Re: Dropping fallback mode in 3.8

Though it seems hopeless to change the decision, I find some tendency annoying.

1. I have a machine that works well.
If you seriously believe they will work for most machines. Let me do a
serious statistics to prove or disprove your claim.
But my intuition is that it is generally harder to properly utilize
graphic hardware on Linux than that of some years ago (I start messing
with Linux since old Red Hat Linux 8.0). For example, the annoying
switchable graphics. On the other hand, desktop environments are more
dependent on OpenGL. So it's harder from both sides, so sad.

2. Folks can use LLVMpipe.
It slow down the machine anyway, sometimes you can really measure it.
What about laptop's battery life? An interesting observation is that
Linux newbies sometimes try hard to increse battery life on Linux
while Linux veteran sometimes just accept the fact running Linux means
shorter battery life.

3. You can still use GNOME 2.
If the user don't care about recent graphical apps, it's fine. Though
Ubuntu 10.04 is going to EOL next year, we still have CentOS. If you
do care, then I'd say it's a lot easier installing GIMP 2.8, Lib 3.6,
... on Redmond XP (EOL 2014) than remaining old distribution releases
featuring GNOME 2.
As Fedora already trying to package MATE, Debian/Ubuntu guys may
follow up the track. Though I'm not sure will Fedora 18 ever release.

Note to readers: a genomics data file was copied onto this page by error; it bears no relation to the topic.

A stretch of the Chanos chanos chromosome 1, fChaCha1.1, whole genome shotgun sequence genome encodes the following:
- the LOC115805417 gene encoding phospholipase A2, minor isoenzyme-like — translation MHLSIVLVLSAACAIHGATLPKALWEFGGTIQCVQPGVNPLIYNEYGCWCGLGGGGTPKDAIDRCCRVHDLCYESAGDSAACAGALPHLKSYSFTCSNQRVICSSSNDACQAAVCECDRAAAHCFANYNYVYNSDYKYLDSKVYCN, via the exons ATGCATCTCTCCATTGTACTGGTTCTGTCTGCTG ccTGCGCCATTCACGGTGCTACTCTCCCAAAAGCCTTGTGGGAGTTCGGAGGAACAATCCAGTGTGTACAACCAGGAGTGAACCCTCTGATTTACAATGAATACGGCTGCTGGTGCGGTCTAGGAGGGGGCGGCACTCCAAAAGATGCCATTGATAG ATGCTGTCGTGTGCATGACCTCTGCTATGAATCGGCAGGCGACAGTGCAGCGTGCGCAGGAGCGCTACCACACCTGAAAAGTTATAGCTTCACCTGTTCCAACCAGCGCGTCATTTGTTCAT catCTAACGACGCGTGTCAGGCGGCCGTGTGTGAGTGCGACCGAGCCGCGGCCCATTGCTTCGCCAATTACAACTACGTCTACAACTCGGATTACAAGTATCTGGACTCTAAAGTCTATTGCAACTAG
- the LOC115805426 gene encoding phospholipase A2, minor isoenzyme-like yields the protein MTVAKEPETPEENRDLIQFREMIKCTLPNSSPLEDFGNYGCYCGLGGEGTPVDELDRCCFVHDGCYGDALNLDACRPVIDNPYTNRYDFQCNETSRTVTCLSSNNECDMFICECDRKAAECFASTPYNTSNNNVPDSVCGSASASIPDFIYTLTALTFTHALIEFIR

4. It's free software. You can contribute.
I believe very very few people can ever become a develop and only few
of them will spend time writing patch, try contacting developer, ...
I think the most reasonable contribution a general user can make is
that she can point out problems she met in various channels.
Ever since the introduction of GNOME 3, I guess most common responses
users get are "We know better." I don't want comment particular cases
but I wonder have you ever tried informing users? Probably you made
some decisions on a public IRC / mailing list so you think it is
On bugzilla, bugs just pile up. That's users' contribution also. But I
haven't seen any major attempt to clean these bugs up and solving real
problems. What's interesting about a new release that ports to Python
3 and drops Fallback mode?

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